Betterment tax (hetel hashbacha) is a levy payable to the local planning authorities by an owner or long-term leaseholder of a property, under Israel’s Planning and Building Law.
If, since the seller originally purchased the apartment, the planning authorities have adopted a new zoning plan allowing greater use of the property or additional building rights, or if the seller submitted a request and was granted additional building rights or other benefits affecting the value of the apartment – the seller may well owe the municipality Betterment Levy, which is payable by the seller at the time of sale.
For example, the local municipality may approve a city building plan, which allows certain residential areas to add a room on the roof of their building. The very ability to add another room improves the building – and, by extension, of the property itself, thus raising its value. Hence, the name “betterment tax/levy.”
The tax is in an amount equal to 50% of the increase in value of the property created by the amendment to the local plan by the planning authorities. That said, in practice, landowners may be able to lower this percentage somewhat, after exercising their right to a counter-appraisal. Many sellers are not aware of the levy until after they have signed sales contracts, by which point it is too late. There are other municipal assessments, such as for new sidewalks, roads, sewers etc., which may have to be paid by the seller in order to carry out the sale.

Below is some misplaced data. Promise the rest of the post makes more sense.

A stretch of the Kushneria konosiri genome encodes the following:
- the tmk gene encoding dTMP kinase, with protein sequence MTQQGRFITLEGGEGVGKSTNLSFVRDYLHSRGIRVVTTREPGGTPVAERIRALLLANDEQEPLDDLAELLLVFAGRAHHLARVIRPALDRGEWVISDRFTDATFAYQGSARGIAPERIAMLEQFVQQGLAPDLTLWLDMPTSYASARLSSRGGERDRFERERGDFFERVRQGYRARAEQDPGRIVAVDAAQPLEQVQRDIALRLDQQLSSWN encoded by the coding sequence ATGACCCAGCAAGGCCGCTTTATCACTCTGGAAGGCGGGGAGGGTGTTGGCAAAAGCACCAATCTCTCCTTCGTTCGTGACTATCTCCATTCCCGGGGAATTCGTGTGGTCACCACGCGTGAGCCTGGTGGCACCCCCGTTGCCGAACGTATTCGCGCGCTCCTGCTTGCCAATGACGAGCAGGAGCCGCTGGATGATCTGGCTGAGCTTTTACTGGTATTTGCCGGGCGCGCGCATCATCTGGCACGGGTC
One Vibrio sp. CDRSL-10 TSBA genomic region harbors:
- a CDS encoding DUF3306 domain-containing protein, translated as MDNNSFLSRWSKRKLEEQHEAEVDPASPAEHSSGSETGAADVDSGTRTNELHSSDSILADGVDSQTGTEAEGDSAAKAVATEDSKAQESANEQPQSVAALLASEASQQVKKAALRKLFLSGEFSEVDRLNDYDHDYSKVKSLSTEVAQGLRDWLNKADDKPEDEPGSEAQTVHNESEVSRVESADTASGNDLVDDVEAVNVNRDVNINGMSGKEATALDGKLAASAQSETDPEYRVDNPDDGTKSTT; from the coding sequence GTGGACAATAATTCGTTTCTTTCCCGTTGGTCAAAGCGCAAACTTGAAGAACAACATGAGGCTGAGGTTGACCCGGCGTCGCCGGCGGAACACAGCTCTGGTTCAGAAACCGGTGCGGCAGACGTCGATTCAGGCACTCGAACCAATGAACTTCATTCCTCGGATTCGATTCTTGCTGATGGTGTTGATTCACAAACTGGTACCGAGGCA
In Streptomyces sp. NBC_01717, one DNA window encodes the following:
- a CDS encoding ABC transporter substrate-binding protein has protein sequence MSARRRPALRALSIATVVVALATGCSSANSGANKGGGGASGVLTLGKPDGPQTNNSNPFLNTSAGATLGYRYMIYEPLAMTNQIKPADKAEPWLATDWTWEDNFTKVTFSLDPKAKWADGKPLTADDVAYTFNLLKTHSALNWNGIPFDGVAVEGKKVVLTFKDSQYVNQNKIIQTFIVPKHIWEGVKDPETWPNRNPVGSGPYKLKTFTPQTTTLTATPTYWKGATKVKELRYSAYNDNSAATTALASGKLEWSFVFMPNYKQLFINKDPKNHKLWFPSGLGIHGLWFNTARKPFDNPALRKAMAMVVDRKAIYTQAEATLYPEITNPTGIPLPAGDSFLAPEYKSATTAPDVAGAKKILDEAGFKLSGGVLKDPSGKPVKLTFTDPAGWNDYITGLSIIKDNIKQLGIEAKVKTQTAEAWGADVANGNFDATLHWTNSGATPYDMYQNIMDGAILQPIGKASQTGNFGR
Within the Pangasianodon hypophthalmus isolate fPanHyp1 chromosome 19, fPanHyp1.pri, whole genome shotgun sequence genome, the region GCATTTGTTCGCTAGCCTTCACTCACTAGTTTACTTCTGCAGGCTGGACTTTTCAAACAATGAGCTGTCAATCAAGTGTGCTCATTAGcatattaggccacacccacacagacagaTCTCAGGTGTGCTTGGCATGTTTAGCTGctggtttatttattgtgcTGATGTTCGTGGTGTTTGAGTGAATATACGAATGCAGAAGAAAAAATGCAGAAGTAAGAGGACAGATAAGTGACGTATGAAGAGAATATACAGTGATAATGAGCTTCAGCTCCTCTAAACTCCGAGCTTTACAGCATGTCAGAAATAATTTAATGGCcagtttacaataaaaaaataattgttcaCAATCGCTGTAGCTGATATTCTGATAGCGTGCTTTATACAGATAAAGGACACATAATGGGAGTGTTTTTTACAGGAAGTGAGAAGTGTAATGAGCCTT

Betterment levy is not charged for illegal construction, such as building without a permit. However, where the property owner is brought to trial, capital gains tax may be added as part of the legal proceedings.